Section 2.2 – Applications of Function Operations One of the classic applications of function operations is the forming of the Profit function, P(x) by subtracting the cost function, C(x), from the revenue function, R(x) as shown below. Profit = Revenue – Cost Given functions P(x) = Profit,

R(x) = Revenue,

and C(x) = Cost:

𝑃(𝑥) = 𝑅(𝑥) − 𝐶(𝑥) Problem 13

MEDIA EXAMPLE – Cost, Revenue, Profit

A local courier service estimates its monthly operating costs to be $1500 plus $0.85 per delivery. The service generates revenue of $6 for each delivery. Let x = the number of deliveries in a given month. a) Write a function, C(x), to represent the monthly costs for making x deliveries per month.

b) Write a function, R(x), to represent the revenue for making x deliveries per month.

c) Write a function, P(x), that represents the monthly profits for making x deliveries per month.

d) Determine algebraically the break-even point for the function P(x) and how many deliveries you must make each month to begin making money. Show complete work. Write your final answer as a complete sentence.

e) Determine the break-even point graphically by solving the equation P(x) = 0. Explain your work and show the graph with appropriate labels. Write your final answer as a complete sentence.

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Lesson 2 – Functions and Function Operations

Assessment

Problem 14 YOU TRY – Cost, Revenue, Profit February is a busy time at Charlie’s Chocolate Shoppe! During the week before Valentine’s Day, Charlie advertises that his chocolates will be selling for $1.80 a piece (instead of the usual $2.00 each). The fixed costs to run the Chocolate Shoppe total $450 for the week, and he estimates that each chocolate costs about $0.60 to produce. Charlie estimates that he can produce up to 3,000 chocolates in one week. a) Write a function, C(n), to represent Charlie’s total costs for the week if he makes n chocolates. b) Write a function, R(n), to represent the revenue from the sale of n chocolates during the week before Valentine’s Day. c) Write a function, P(n), that represents Charlie’s profit from selling n chocolates during the week before Valentine’s Day. Show complete work to find the function.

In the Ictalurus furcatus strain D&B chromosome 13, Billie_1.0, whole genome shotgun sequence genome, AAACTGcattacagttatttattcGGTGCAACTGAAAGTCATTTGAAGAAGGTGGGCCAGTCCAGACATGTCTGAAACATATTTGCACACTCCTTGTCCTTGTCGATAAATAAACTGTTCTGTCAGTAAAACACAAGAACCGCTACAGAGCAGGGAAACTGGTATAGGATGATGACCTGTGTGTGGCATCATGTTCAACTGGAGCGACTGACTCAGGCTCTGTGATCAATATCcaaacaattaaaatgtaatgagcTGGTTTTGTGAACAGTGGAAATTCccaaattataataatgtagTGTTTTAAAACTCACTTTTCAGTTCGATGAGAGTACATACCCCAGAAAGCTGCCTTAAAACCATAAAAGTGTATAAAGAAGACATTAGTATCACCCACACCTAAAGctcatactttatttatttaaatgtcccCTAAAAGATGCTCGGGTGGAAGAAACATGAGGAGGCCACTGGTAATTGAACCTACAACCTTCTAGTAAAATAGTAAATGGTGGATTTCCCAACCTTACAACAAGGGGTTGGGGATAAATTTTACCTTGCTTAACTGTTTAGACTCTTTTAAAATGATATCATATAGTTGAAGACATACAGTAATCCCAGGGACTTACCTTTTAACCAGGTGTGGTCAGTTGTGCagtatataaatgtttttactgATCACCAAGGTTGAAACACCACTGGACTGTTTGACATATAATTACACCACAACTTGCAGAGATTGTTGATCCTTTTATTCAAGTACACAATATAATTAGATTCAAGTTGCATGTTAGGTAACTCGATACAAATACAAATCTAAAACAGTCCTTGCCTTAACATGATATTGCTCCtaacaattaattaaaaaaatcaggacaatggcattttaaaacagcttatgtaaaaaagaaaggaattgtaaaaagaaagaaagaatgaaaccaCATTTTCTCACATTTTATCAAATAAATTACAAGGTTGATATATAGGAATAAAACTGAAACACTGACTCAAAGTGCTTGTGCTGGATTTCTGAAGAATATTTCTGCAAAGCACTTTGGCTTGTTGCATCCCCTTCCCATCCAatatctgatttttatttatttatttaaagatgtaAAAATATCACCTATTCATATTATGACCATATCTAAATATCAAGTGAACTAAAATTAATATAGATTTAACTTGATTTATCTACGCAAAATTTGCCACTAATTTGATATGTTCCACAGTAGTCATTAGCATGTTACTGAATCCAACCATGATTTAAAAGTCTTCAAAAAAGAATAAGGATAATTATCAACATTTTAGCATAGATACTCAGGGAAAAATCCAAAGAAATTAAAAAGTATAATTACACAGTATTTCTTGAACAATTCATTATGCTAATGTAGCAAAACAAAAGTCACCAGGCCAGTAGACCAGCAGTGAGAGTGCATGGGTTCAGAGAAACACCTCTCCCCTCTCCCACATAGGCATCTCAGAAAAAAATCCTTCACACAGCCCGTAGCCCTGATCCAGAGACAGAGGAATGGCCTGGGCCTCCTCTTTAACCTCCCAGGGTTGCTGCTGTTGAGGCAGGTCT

d) Interpret the meaning of the statement P(300) = –90.

e) Determine the Practical Domain and Practical Range for P(n), then use that information to define an appropriate viewing window for the graph of P(n). Sketch the graph from your calculator in the space provided. Practical Domain:

Practical Range:

f) How many chocolates must Charlie sell in order to break even? Show complete work. Write your final answer as a complete sentence. Mark the break even point on the graph above.

Page 69

Lesson 2 – Functions and Function Operations

Lesson 2 Practice Problems Section 2.1: Combining Functions 1.

Let 𝑓(𝑥) = −3𝑥 + 2 and 𝑔(𝑥) = 𝑥 2 + 4𝑥 − 7. Find the following and simplify your result. a) 𝑓(4) + 𝑔(4) =

b) 𝑔(−3) − 𝑓(−3) =

c) 𝑓(2) ∙ 𝑔(2) =

d)

𝑔(0) 𝑓(0)

=

Page 70

Assessment

Lesson 2 – Functions and Function Operations

Assessment

2. Let 𝑓(𝑥) = 2𝑥 − 4 and 𝑔(𝑥) = 𝑥 2 − 9. Find the following. a) 𝑓(𝑥) + 𝑔(𝑥) =

b) 𝑔(𝑥) − 𝑓(𝑥) =

c) 𝑓(𝑥) ∙ 𝑔(𝑥) =